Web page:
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Charging for carrier bags to be mandatory in Spain from 2018
thinkSPAIN , Thursday, February 16, 2017

ALL shops in Spain will be required by law to charge a minimum of five cents for plastic carrier bags – and in some cases, could end up applying prices of up to 30 cents.

The environment ministry led by Isabel García Tejerina says free plastic bags will be banned from January 1 next year in an attempt to cut their use, in line with the European Directive of 2015 which all member States are obliged to apply progressively.

Bags of less than 50 micrograms in density, or the lightweight, easily-breakable supermarket kind, cause the greatest levels of pollution, including the water supply, although all sizes of carrier bag will attract a cost.

Spain has chosen to apply the EU rule ahead of its deadline of New Year's Eve on 2018.

Member States may choose not to charge for bags, but to limit their use to 90 per person per year by 2020 and 40 by 2026, although most EU countries have opted for applying a cost.

In Spain alone in the year 2014 – the most recent for which figures are available – a total of 4.7 tonnes of plastic bags of the denser, more resistant type were manufactured – around 158 million of them – showing consumers are tending to opt for stronger and larger carrier bags if they have to pay.

But prices are set to rise on these almost threefold, since the maximum shops can charge for them is 30 cents and many may well choose to do so.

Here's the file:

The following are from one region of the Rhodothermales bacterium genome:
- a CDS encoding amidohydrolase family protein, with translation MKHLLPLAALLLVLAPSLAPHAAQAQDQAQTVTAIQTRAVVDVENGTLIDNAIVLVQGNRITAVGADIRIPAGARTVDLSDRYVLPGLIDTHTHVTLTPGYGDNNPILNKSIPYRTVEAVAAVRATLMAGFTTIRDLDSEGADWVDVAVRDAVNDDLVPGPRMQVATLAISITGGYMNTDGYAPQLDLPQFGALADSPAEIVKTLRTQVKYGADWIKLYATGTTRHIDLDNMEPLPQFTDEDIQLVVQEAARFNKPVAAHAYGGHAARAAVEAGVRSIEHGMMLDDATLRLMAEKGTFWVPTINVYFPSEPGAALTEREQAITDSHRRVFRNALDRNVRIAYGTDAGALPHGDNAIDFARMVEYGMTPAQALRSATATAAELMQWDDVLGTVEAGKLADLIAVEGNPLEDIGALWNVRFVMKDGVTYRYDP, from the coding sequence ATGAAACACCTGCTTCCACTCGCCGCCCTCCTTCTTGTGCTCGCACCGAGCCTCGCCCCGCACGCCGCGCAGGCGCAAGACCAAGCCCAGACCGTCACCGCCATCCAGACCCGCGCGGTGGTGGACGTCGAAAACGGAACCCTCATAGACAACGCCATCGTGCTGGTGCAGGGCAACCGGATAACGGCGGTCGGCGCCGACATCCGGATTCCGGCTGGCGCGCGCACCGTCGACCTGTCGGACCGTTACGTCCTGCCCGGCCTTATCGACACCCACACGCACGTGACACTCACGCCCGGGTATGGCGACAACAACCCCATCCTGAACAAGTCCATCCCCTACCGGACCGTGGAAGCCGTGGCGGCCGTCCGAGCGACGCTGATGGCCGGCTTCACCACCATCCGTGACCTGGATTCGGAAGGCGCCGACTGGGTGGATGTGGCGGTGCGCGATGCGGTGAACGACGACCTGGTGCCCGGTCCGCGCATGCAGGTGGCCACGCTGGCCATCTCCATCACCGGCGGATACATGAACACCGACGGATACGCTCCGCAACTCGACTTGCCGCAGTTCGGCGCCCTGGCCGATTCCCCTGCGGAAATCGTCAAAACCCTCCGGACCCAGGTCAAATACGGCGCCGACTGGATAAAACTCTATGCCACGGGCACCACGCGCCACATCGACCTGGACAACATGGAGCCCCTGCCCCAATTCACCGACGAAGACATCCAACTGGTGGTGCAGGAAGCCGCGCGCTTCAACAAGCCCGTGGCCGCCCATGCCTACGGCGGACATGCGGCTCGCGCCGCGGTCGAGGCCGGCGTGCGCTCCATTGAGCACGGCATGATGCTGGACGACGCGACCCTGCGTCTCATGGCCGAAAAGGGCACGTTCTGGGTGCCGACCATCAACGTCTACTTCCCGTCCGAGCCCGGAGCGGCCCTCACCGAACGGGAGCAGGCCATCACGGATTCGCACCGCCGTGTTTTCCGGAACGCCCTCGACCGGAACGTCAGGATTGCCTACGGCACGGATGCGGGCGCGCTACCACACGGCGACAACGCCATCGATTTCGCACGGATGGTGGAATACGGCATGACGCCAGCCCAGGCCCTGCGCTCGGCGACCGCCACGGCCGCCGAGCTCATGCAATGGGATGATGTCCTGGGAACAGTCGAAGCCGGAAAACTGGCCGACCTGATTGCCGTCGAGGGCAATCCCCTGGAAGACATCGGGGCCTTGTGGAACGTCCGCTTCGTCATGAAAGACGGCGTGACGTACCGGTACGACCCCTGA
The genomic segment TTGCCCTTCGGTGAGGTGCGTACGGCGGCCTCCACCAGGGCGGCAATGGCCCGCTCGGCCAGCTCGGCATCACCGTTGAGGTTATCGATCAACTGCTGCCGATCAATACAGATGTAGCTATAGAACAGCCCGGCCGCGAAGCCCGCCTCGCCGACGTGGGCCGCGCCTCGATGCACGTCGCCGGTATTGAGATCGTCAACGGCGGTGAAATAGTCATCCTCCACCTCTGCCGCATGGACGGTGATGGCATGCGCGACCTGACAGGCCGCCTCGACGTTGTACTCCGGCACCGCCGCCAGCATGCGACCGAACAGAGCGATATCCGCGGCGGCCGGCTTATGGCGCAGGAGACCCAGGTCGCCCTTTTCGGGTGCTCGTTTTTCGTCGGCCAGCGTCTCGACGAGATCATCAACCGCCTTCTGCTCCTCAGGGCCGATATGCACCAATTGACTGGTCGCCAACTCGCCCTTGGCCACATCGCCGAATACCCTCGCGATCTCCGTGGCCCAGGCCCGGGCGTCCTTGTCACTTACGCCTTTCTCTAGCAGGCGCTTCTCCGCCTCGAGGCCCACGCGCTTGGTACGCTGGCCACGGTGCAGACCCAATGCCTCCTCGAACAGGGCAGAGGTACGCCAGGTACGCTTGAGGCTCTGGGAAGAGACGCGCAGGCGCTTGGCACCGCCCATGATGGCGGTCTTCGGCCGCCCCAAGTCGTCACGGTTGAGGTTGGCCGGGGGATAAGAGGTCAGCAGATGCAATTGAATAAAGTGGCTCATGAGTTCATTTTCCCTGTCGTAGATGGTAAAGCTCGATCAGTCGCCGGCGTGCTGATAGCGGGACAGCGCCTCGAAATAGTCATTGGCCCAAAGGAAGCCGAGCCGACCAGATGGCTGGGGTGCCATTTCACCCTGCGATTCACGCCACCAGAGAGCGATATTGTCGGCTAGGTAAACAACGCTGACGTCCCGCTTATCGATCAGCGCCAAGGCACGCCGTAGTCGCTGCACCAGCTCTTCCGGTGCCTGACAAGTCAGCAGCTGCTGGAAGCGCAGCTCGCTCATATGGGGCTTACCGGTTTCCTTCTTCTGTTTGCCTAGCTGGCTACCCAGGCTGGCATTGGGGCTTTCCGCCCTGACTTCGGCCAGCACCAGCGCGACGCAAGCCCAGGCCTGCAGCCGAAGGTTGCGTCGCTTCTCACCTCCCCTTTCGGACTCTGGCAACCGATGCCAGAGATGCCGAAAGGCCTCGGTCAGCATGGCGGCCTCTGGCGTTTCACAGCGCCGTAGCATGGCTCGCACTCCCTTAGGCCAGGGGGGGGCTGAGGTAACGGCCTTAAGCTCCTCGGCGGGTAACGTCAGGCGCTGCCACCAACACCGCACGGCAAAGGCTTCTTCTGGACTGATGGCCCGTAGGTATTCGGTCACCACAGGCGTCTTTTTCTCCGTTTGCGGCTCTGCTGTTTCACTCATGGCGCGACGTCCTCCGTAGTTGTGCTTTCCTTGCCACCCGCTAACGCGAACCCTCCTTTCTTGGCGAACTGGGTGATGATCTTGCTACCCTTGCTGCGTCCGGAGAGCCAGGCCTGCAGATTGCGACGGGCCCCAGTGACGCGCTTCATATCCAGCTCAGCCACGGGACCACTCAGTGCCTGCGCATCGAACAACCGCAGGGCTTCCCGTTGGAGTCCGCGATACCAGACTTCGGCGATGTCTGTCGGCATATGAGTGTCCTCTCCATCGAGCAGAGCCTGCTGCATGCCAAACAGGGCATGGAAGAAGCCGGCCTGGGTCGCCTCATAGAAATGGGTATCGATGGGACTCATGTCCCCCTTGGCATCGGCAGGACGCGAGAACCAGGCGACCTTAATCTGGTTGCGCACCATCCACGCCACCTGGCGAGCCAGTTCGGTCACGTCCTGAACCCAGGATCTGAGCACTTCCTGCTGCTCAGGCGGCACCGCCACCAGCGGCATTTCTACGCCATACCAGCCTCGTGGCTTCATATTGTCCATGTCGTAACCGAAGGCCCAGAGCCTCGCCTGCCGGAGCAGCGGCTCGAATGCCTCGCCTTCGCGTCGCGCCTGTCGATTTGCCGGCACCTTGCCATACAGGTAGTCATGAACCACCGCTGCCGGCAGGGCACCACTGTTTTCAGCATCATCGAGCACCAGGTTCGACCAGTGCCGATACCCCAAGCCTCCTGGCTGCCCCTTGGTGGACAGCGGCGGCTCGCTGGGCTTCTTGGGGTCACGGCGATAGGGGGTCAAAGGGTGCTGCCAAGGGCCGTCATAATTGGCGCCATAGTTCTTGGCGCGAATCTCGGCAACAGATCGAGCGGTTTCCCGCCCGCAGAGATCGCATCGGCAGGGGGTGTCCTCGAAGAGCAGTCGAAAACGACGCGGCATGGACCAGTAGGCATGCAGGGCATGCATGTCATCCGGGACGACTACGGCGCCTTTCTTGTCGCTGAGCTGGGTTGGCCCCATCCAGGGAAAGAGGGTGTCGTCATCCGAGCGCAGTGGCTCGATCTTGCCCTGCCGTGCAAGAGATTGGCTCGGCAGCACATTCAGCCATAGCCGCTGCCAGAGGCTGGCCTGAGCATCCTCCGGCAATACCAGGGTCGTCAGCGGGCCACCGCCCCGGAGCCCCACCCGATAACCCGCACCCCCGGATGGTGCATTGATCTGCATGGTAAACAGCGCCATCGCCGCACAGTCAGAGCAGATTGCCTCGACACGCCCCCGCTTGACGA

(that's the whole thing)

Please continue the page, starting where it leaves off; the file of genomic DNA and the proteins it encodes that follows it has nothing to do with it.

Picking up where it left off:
Very lightweight bags, those of up to 29 micrograms and typically flimsy and breakable will be charged at a minimum of 10 cents, or five cents if they are biodegradable.

Denser varieties must cost at least 15 cents, or 10 if they can be broken down as compost.

Bags made with additives that allow them to biodegrade rapidly will be banned altogether if they are less than 50 micrograms, or the typical non-reinforced supermarket carrier bag.

This is because the chemicals used in their manufacture mean they cannot be recycled or used as compost, but reinforced bags of 50 micrograms or more will still be available, albeit at the maximum price of 30 cents to discourage their use.

Very lightweight bags will continue to be free of charge where they are necessary for hygiene or food conservation reasons, such as those used for fruit and vegetables and from the fish, meat and cheese counters.

These smaller versions account for 23% of the annual 62,500 tonnes of lightweight plastic bags manufactured annually in Spain.

For some years now, most supermarkets have been charging between one and five cents for small carrier bags and around 10 cents for larger, stronger ones, but in less than a year, this will become obligatory and shops which do not do so will be fined.

The average resident in Spain uses 133 carrier bags a year, of which fewer than 10% are recycled, with the rest ending up in landfill sites, incinerators, or the sea.

But they are not the most wasteful of Europeans in terms of carrier bag use – the average is 198 per year per person, or well over double the limit of 90 the EU wants to see in place by the year 2020.

This said, a recent survey has shown that 87.5% of Spanish shoppers bring their own bags with them to the supermarket.



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